Adolfo Rico, Co-Founder and Lead Programmer at Lienzo: The combat system is designed to be simple yet rewarding. Mulaka can do a light and heavy attack, which combined add up to six different combos. In addition, you can use heal, bomb, shield and rage potions by performing a quick dancing ritual at the expense of leaving you exposed to enemy attacks for a few seconds.
Demigod transformations also play a key role in combat; gliding as the royal woodpecker allows for quick escapes, morphing into the river snake leaves a decoy that distracts enemies, and the puma and bear both deliver powerful strikes. Mulaka can also dodge and throw his spear from distance.
Will there be RPG elements, such as a progression system or a way to upgrade/customize your character?
Adolfo Aguirre, PR & Publishing Manager at Lienzo: Besides the divine transformations and potions that Mulaka will be learning throughout his quest, there’s an upgrade system that uses an in-game economy. Finding treasures and beating enemies grant you something called Kórima, which is essentially a points system. Kórima is a word in Tarahumara that roughly translates to “share” and it’s frequently used when referring to currency or sharing money. These points can be used to buy upgrades from a character in the town of Paquimé, the game’s second area. These upgrades range from added damage resistance to improvements to the spear’s reach and power.
Can you describe some of the creatures and monsters we can expect to see in Mulaka? Are all creatures hostile, or are there some that are friendly?
Edgar Serrano: One of my favorites is the Ganó, said to be a tree that grew too big it came sentient, or a person that grew too big it became a tree. It was most likely a vegetation god, and some consider it to be the god of the Ganokos (the other giants in the sierra). It embodies how little humans influence the day to day in the Sierra. Ganó and Ganokos don’t meddle in “smallfolk” affairs, except when it’s extraordinary. They don’t have a single alignment, sometimes they appear in the lore as helpers, and other times as villains. This, I think, gives us a very sobering view of how big, and how varied the mythological creatures can be. Also, a huge tree-giant is pretty darn cool.
In terms of play time, how long do you estimate Mulaka will be?
Guillermo Vizcaíno: For a simple run, focusing only on the main story and disregarding collectibles and secrets, we would be talking of somewhere between 6 and 8 hours. For a 100% run, perhaps somewhere in the range of 10 to 12 hours.
Mulaka is coming to pretty much every major gaming platform. What challenges have you faced developing Mulaka for different systems? Will the Switch version have unique features that aren’t supported by the other systems?
Adolfo Aguirre: As indie developers, we face great challenges in building an audience and getting our game known, so you want to have your game available to the widest audience possible. Trying to get the game on consoles was a natural thing for us to consider, so we approached our friends at Sony and Microsoft to get the ball moving. Fortunately, the support from them has been incredible and we’re proud of having an excellent partnership with both companies.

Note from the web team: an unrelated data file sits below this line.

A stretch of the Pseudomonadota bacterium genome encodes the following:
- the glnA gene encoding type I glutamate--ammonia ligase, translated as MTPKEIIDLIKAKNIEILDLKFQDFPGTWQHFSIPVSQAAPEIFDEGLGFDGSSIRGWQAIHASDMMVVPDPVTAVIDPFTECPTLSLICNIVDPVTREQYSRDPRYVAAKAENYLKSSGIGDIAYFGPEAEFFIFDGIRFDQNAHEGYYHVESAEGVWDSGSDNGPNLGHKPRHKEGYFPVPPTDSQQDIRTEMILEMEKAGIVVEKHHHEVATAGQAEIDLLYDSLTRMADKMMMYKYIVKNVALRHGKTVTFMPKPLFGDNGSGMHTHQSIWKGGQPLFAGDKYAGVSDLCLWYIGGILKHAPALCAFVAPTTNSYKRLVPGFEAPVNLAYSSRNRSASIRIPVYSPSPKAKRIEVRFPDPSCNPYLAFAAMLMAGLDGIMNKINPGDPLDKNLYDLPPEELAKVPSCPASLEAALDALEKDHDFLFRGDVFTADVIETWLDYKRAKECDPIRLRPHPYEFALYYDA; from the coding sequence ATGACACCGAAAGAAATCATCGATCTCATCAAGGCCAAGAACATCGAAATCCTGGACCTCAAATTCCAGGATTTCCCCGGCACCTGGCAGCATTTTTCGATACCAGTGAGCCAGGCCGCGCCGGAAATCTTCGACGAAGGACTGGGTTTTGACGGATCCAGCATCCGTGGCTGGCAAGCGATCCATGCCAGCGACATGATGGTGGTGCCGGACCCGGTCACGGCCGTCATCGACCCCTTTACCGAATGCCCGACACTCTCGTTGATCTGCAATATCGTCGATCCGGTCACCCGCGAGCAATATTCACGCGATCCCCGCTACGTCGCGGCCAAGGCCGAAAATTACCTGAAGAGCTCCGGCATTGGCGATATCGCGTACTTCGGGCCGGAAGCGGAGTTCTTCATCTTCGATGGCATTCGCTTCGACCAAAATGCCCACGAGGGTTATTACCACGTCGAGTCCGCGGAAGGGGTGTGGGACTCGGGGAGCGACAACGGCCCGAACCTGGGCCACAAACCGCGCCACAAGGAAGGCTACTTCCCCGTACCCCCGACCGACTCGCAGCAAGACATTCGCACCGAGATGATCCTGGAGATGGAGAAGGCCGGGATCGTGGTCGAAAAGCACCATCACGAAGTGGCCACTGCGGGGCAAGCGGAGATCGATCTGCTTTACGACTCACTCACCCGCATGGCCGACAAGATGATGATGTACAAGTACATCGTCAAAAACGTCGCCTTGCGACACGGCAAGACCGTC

Getting the game on the Switch was a different challenge of its own. We were trying to approach Nintendo even before that the official name of the Switch was revealed. During the console’s first few weeks and months, Nintendo was being very selective as to who they would accept on their platform, so we tried to be extra insistent and approached some key personnel through Twitter after watching their first Nindies Showcase of last year. The conversation continued after that and we got their green light and began working on Mulaka for the Switch. Our relationship with Nintendo has been very warm, as with all our partners, and we’ll continue that over the next years.
Getting into more technical stuff about porting the game to multiple platforms, the use of Unity was truly a blessing, since the engine allows for that with relative ease (shout-out to our friends at Unity, too). We did face some considerable challenges with optimization, specifically when porting to the Switch, but we sorted out those problems eventually and have the game running nicely on all platforms. Mulaka on the Switch supports gyro controls for some abilities like throwing your spear at enemies, allowing for more precise and faster aiming.
Any estimated release date for Mulaka?
Adolfo Aguirre: Mulaka will be coming early this year to the Nintendo Switch, Xbox One, PlayStation 4 & PC. We’ll be announcing the exact date very soon and want to assure you that the game is indeed coming early this year, so we’re very close to launch now. Stay tuned for updates in the coming weeks.
Mulaka is being developed for Nintendo Switch, Xbox One, PlayStation 4 and PC and is aiming for an early 2018 release date. For more on Mulaka, follow Lienzo on Twitter or head over to their official website. Special thanks to Edgar Serrano, Guillermo Vizcaíno, Adolfo Rico, and Adolfo Aguirre for contributing to this interview.